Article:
Dispatch 10 April 13, 2003:
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from 16,400’. We are now at our home on the Rongbuk glacier. The drive today
was spiritually and physically the most moving leg of the journey.
Waking for the second morning
in a tiny room draped with pink cloth, I batted my eyes slowly to the window.
The sun was up and I could already smell the burning embers of dung fuel
wafting towards the door. It was not hard to part from Tingri, the last 36
hours have centered on avoiding the harsh smell. We were now more than ready
to experience the last leg to our new home.
Driving today was an amazing
experience. It is surreal weaving up and down swithbacks in an 80’s Toyota
LandCruiser at altitudes of 14,000’ underneath the majestic peaks of the
Himalayas. We wear sunglasses everyday to filter the intense sunlight that is
reflected by the fluted ridges and icy flanks. The beauty of these peaks is so
enveloping that a filter only stimulates the eye to look longer, deeper into
the heart of the youngest landscape on Earth and the highest of the world’s
We experienced more than
scenery today. Driving afforded several opportunities to stop and “smell the
roses” if you will. One stop saw us tailing goat herders, they were children
probably not much older than six or seven. I gave them some granola bars for
letting us get close enough to pet their goats.
Late afternoon arrived and we
visited the last village we would see before settling in to our new home. We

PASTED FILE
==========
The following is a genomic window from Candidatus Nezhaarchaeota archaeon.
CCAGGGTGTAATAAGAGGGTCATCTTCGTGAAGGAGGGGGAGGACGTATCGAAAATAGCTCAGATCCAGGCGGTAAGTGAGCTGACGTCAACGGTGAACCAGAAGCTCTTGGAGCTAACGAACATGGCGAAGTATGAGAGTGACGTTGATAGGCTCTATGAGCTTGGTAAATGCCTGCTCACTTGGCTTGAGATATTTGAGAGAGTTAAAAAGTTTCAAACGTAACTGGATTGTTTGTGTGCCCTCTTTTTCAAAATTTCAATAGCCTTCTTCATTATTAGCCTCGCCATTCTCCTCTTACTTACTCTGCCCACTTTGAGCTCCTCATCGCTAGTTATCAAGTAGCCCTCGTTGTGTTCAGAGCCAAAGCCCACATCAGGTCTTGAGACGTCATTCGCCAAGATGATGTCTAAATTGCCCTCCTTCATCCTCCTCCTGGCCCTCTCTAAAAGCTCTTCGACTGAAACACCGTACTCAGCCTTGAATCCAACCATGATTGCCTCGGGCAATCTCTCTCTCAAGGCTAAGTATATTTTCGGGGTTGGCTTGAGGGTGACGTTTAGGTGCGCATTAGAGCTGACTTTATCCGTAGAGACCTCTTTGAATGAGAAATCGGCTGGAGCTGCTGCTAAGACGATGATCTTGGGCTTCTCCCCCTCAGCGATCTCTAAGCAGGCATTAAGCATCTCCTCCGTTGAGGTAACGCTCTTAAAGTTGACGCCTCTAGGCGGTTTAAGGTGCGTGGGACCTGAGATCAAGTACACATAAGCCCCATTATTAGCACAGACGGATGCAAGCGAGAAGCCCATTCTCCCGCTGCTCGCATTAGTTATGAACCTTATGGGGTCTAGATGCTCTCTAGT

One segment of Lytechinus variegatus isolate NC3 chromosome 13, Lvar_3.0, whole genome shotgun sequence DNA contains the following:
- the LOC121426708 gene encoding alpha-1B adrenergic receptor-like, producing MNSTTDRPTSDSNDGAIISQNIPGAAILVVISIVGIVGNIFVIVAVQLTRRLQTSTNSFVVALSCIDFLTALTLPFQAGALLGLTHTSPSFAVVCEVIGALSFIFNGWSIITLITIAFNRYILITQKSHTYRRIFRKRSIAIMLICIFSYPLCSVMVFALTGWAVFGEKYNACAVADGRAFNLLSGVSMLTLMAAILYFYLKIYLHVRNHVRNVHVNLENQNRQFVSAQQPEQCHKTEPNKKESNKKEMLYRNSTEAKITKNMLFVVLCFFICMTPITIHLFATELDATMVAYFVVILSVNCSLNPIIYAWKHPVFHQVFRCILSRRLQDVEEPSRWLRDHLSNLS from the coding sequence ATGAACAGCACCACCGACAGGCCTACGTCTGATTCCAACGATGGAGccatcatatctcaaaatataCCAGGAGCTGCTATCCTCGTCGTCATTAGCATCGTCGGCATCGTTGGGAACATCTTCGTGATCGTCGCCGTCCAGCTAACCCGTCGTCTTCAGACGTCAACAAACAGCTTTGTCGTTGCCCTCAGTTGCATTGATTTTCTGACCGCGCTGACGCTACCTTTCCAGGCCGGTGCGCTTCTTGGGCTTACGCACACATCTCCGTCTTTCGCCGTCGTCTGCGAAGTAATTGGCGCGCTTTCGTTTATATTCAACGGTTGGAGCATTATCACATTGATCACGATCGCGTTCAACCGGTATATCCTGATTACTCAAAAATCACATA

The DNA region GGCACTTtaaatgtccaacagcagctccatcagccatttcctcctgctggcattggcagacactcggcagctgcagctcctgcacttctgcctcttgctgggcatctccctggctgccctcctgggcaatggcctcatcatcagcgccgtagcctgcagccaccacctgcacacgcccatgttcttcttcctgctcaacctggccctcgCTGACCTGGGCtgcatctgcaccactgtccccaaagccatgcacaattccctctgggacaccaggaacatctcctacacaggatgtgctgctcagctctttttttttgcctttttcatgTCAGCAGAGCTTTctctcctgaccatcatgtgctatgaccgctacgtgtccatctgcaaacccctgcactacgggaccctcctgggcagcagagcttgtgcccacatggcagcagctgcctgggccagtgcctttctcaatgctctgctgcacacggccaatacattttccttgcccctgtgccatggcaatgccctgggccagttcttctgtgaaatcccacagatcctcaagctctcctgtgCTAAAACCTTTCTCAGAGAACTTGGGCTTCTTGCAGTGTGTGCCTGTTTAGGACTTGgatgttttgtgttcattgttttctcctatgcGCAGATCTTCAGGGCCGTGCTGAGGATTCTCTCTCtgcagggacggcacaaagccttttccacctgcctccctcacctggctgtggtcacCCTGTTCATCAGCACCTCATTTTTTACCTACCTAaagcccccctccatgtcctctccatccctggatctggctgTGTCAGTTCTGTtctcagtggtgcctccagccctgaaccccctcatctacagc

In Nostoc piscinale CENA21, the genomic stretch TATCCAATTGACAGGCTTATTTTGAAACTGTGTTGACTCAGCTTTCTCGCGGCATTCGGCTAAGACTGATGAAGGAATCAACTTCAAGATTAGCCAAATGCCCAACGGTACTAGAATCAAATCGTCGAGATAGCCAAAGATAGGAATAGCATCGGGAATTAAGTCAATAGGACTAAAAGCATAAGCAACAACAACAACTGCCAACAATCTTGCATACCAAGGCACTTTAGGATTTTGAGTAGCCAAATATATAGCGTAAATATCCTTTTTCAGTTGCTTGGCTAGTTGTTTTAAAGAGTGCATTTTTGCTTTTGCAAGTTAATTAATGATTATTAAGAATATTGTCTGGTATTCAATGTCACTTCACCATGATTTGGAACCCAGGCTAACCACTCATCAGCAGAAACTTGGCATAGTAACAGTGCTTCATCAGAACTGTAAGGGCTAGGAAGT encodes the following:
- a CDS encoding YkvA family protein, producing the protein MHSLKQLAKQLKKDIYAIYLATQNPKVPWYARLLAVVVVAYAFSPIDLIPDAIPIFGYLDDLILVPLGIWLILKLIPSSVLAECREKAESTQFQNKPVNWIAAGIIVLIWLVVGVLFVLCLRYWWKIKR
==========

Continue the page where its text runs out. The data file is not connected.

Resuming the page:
visited the Rongbuk monestary, named after the village, and then visited a
very holy space of Buddhist culture. Underground and in a cavern no taller
than 5’ we visited the place of meditation where Buddha once sat over 1200
years ago. It was a tender cultural exchange to receive from the drivers and
Sherpas who were with us. Their eyes lit with enthusiasm and genuine interest
in transcribing the history and importance of this space to us. Even through
broken English and dim lighting we left the space knowing more of the
intricate spirit of the men we now call friends.
Twenty minutes later, we
arrived at base-camp. I’m just going to take it in for a bit, it is an
overwhelming sense of personal satisfaction to know I am now at 16,400’. This
will be home for about 50 days. We will organize and begin making it livable
in the days to come. Ben
Dispatch 11, April 14,
Today was our first full day
in front of the pyramid shaped North Face of 29,035’ Mount Everest. We packed
and organized the gear and food that will be making it’s way via a yak train
to 21,000’ in the next two days. There are over 350 other people from China,
New Zealand, Russia, Romania, Tibet, Nepal, Europe, North America, and South
America that are also preparing for their ascents.
It was a crystal clear
morning today. Everest lit up the sky like a huge temple of bright white light
as whisps of snow over a half mile long trailed from her summit like a
fleeting horses mane. It is a reverent sight to stand in front of the world’s
greatest magnitude of anything but Mount Everest isn’t just the world’s
highest. To the Sherpa and Tibetan people that surround us she is Chomolungma,
Mother Goddess of the Earth. It is so important to the people who know her
summit that we must sleep with our feet pointed away from the mountain to
avoid any disrespect. To sit in front of the mountain, to hear the jet stream
that rips across the great North face, this is nature at it’s most powerful.
This is where humans must be their most humble.
Keep Dreaming, Ben Clark